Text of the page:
CD: The Fighting 86’s’ “Blood Brothers”
The Celtic trio of Nippertown music scene veterans actually made their recording debut back in January – backing up tireless troubadour Frank Jaklitsch for a handful of tunes on his latest album, “Some Hearts.”
But “Blood Brothers” is the official full-length debut from the Fighting 86’s, and it’s a fitting representation of the band, a perfect blend of old and new, urgent vocals and instrumental prowess.
The album takes off like a shot with the traditional fiddle ‘n’ drum-driven instrumental “Bodhran.” It kicks the album into high gear and then steamrolls to its rousing conclusion, all in under two minutes.
Over the course of the album, guitarist-vocalist Brian Gibney, fiddler Mark Frederick and booming bodhranist Steve Butler make the most of their acoustic three-piece sound. This is definitely a band where the whole is greater than just the sum of its parts.
They rock ‘n’ reel through four traditional tunes and bring things up-to-date by putting their own stamp on a bushel of tunes plucked from the songbags of the Waterboys (“Fisherman’s Blues”), Flogging Molly (“Devil’s Dance Floor”), Dougie McLean (“Ready for the Storm”), the Saw Doctors (“Green and Red of Mayo”) and, yes, U2 (“Bad”).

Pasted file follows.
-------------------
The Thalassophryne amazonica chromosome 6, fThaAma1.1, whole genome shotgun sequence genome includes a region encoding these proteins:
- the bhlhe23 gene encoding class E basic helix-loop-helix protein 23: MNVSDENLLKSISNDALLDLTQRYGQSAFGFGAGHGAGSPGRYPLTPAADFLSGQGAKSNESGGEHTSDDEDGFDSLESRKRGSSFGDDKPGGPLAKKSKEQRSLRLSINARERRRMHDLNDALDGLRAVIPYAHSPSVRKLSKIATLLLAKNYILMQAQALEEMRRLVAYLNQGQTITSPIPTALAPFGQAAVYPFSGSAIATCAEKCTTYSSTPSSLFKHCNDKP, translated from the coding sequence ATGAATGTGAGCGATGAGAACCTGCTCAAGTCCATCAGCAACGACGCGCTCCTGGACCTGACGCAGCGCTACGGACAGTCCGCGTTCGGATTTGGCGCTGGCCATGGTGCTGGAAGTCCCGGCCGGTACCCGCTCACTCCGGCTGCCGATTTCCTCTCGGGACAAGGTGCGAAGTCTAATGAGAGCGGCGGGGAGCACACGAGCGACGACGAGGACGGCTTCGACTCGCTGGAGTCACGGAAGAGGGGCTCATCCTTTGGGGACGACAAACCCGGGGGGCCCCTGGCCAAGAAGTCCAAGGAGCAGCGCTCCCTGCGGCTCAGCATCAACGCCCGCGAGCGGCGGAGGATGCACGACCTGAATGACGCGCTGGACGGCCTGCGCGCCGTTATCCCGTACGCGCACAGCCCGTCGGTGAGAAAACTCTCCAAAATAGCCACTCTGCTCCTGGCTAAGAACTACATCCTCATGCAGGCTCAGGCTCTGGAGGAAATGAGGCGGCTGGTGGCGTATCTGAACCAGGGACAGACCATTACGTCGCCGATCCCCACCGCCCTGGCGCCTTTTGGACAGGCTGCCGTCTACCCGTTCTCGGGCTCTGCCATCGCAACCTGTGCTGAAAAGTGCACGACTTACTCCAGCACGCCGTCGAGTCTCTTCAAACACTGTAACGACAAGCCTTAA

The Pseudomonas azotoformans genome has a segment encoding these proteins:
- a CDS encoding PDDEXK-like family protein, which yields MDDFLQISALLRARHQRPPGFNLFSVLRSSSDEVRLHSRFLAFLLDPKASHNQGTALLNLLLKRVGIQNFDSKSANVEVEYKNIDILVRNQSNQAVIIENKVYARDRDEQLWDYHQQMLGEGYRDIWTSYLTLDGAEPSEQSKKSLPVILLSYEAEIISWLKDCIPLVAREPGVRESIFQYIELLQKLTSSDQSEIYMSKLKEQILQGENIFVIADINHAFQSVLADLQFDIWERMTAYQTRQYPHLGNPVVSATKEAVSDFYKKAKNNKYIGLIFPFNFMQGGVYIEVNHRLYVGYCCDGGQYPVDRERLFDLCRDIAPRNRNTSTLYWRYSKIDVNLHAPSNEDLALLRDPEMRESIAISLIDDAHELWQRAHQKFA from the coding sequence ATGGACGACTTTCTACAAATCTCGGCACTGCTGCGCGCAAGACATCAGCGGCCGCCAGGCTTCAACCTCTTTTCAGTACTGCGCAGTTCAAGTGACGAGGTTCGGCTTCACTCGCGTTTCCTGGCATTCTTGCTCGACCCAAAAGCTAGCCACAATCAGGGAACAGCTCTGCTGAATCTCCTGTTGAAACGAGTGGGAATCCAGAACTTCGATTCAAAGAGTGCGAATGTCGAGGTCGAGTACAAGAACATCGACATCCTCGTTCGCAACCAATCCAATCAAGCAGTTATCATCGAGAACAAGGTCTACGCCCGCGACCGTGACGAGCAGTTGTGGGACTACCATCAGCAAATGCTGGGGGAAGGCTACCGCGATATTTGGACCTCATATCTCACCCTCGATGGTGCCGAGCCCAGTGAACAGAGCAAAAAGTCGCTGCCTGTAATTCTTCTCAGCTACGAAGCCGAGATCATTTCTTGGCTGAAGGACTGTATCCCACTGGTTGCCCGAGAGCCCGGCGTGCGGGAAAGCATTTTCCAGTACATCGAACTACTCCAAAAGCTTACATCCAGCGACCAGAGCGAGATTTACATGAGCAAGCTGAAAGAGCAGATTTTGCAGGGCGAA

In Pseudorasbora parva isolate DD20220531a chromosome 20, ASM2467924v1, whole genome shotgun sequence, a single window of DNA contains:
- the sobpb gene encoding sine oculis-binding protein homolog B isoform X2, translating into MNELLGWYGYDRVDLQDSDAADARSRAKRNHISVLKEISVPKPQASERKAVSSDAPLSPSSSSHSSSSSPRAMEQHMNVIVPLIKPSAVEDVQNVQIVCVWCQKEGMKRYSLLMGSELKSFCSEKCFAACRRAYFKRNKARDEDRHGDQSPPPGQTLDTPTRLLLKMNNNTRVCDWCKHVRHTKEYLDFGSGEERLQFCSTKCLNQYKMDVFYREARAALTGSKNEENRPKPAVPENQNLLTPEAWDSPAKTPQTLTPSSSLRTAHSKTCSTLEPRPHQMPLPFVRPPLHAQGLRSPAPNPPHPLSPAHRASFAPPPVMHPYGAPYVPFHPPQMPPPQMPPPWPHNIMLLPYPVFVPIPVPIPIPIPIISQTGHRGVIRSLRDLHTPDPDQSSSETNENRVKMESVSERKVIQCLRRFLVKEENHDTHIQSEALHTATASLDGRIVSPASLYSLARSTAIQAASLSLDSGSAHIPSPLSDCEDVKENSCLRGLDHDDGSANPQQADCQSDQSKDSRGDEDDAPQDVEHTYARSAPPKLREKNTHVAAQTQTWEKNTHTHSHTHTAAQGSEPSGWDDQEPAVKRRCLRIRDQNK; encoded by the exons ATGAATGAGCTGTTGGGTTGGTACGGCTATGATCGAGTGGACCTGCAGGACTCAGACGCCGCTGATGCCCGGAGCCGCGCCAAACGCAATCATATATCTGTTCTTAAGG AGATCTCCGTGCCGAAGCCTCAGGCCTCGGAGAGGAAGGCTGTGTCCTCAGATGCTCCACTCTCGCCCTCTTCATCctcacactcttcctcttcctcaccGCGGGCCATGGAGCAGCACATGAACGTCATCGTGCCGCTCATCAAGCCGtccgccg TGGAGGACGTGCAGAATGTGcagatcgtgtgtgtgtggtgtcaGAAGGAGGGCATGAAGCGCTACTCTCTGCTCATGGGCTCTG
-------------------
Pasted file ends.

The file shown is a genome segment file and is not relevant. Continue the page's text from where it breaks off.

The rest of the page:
They leaven their rousing sound with a yearning, stately take on Jay Ungar’s classic fiddle ballad, “Ashokan Farewell.” And while the band includes only two original tunes, both of them – Gibney’s churning “Cow Dung” and Frederick’s instrumental reel “One Take Johnny” (featuring some sparkling, Spanish-filigreed guitar work from Gibney) – quite capably stand up alongside the songs of their contemporaries.
Bringing it all back home, they wrap up the album with a special guest appearance by Jaklitsch, who steps up to the microphone for the traditional gospel-blues, “John the Revelator,” as Gibney plugs in to deliver some tasty electric blues licks.